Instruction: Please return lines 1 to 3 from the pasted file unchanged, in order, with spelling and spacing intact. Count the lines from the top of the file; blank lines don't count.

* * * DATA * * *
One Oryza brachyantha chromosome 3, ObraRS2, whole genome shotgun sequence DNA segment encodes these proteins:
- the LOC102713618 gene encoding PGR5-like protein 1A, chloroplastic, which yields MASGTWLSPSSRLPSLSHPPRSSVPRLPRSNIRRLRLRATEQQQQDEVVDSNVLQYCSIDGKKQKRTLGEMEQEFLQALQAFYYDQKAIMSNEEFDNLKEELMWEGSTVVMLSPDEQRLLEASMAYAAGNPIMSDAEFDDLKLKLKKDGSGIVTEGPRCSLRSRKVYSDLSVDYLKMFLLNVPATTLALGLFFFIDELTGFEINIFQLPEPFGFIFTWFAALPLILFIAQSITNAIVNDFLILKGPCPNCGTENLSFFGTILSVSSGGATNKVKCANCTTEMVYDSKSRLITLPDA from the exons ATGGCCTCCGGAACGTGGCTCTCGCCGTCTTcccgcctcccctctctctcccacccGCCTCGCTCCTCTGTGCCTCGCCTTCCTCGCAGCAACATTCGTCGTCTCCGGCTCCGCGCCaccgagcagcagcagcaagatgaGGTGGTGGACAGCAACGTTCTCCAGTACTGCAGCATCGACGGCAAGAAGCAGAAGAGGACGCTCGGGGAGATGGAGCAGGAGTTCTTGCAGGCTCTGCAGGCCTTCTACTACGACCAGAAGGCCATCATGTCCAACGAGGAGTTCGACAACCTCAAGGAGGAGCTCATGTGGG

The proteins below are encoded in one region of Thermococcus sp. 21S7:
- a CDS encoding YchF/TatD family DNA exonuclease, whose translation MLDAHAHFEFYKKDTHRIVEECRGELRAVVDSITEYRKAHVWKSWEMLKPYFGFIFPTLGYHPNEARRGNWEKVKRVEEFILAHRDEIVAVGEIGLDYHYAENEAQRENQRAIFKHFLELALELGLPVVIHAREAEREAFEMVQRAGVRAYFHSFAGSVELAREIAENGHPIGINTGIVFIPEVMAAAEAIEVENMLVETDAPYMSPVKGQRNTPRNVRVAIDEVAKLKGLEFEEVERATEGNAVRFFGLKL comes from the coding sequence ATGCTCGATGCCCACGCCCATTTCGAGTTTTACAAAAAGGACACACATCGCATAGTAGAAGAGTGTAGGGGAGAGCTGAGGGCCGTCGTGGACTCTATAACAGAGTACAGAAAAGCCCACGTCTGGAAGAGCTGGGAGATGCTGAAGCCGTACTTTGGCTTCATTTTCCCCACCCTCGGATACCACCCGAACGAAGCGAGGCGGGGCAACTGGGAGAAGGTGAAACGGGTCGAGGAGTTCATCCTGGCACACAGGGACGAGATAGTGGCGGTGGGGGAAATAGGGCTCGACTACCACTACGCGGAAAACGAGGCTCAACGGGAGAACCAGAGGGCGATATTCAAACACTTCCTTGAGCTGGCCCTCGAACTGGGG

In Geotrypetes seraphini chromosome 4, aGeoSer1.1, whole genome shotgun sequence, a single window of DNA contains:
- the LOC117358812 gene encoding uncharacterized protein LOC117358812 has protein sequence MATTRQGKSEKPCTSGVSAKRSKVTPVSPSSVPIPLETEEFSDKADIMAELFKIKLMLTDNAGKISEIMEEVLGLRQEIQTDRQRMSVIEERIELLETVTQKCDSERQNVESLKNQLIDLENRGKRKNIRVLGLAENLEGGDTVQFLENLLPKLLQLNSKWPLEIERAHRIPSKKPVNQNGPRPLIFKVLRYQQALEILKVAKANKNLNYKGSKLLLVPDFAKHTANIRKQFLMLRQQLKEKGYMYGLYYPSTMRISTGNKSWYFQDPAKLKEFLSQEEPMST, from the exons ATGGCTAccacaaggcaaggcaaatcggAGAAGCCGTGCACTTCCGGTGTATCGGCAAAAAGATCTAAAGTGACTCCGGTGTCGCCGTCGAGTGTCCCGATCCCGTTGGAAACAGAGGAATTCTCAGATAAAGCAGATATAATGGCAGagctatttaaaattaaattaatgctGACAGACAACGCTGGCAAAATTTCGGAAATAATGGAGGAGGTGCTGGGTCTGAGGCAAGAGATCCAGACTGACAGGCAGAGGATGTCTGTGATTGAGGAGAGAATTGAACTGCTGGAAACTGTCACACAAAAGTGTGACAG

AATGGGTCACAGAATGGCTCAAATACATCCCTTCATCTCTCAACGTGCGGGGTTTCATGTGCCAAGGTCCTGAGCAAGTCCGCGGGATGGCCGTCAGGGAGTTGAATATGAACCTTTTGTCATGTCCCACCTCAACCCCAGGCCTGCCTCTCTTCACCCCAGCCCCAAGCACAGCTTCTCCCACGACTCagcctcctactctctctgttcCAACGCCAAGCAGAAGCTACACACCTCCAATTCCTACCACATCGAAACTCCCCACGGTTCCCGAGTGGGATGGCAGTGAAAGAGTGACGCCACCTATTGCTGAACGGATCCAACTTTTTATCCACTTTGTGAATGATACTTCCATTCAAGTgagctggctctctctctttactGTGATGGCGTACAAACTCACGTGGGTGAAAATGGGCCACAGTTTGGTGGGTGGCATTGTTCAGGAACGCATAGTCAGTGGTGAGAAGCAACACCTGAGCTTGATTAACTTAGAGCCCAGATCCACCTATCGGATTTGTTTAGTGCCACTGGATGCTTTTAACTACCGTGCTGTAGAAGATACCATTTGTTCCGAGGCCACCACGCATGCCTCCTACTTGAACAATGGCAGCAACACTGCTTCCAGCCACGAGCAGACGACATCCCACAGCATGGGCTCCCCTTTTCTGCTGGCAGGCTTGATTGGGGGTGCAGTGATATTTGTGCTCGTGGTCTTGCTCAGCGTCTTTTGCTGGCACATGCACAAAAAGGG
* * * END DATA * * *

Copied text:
One Oryza brachyantha chromosome 3, ObraRS2, whole genome shotgun sequence DNA segment encodes these proteins:
- the LOC102713618 gene encoding PGR5-like protein 1A, chloroplastic, which yields MASGTWLSPSSRLPSLSHPPRSSVPRLPRSNIRRLRLRATEQQQQDEVVDSNVLQYCSIDGKKQKRTLGEMEQEFLQALQAFYYDQKAIMSNEEFDNLKEELMWEGSTVVMLSPDEQRLLEASMAYAAGNPIMSDAEFDDLKLKLKKDGSGIVTEGPRCSLRSRKVYSDLSVDYLKMFLLNVPATTLALGLFFFIDELTGFEINIFQLPEPFGFIFTWFAALPLILFIAQSITNAIVNDFLILKGPCPNCGTENLSFFGTILSVSSGGATNKVKCANCTTEMVYDSKSRLITLPDA from the exons ATGGCCTCCGGAACGTGGCTCTCGCCGTCTTcccgcctcccctctctctcccacccGCCTCGCTCCTCTGTGCCTCGCCTTCCTCGCAGCAACATTCGTCGTCTCCGGCTCCGCGCCaccgagcagcagcagcaagatgaGGTGGTGGACAGCAACGTTCTCCAGTACTGCAGCATCGACGGCAAGAAGCAGAAGAGGACGCTCGGGGAGATGGAGCAGGAGTTCTTGCAGGCTCTGCAGGCCTTCTACTACGACCAGAAGGCCATCATGTCCAACGAGGAGTTCGACAACCTCAAGGAGGAGCTCATGTGGG

The proteins below are encoded in one region of Thermococcus sp. 21S7: